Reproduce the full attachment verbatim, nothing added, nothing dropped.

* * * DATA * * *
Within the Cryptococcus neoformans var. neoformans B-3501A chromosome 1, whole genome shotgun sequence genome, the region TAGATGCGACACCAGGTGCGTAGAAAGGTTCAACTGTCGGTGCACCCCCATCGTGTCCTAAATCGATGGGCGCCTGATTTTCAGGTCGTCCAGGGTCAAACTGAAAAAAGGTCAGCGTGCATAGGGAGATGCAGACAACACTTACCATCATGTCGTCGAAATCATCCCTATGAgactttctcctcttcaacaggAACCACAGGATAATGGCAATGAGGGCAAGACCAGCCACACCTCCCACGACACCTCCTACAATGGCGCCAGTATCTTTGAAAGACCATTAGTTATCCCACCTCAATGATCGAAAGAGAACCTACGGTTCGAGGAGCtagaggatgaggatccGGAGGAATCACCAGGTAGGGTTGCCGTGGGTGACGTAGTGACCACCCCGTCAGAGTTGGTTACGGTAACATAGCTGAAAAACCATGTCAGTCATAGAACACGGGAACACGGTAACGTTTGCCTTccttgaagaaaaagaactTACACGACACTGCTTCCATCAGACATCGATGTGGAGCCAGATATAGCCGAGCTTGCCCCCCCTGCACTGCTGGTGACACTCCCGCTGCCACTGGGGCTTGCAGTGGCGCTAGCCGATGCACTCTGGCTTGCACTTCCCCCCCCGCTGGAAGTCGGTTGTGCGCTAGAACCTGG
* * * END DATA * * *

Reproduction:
Within the Cryptococcus neoformans var. neoformans B-3501A chromosome 1, whole genome shotgun sequence genome, the region TAGATGCGACACCAGGTGCGTAGAAAGGTTCAACTGTCGGTGCACCCCCATCGTGTCCTAAATCGATGGGCGCCTGATTTTCAGGTCGTCCAGGGTCAAACTGAAAAAAGGTCAGCGTGCATAGGGAGATGCAGACAACACTTACCATCATGTCGTCGAAATCATCCCTATGAgactttctcctcttcaacaggAACCACAGGATAATGGCAATGAGGGCAAGACCAGCCACACCTCCCACGACACCTCCTACAATGGCGCCAGTATCTTTGAAAGACCATTAGTTATCCCACCTCAATGATCGAAAGAGAACCTACGGTTCGAGGAGCtagaggatgaggatccGGAGGAATCACCAGGTAGGGTTGCCGTGGGTGACGTAGTGACCACCCCGTCAGAGTTGGTTACGGTAACATAGCTGAAAAACCATGTCAGTCATAGAACACGGGAACACGGTAACGTTTGCCTTccttgaagaaaaagaactTACACGACACTGCTTCCATCAGACATCGATGTGGAGCCAGATATAGCCGAGCTTGCCCCCCCTGCACTGCTGGTGACACTCCCGCTGCCACTGGGGCTTGCAGTGGCGCTAGCCGATGCACTCTGGCTTGCACTTCCCCCCCCGCTGGAAGTCGGTTGTGCGCTAGAACCTGG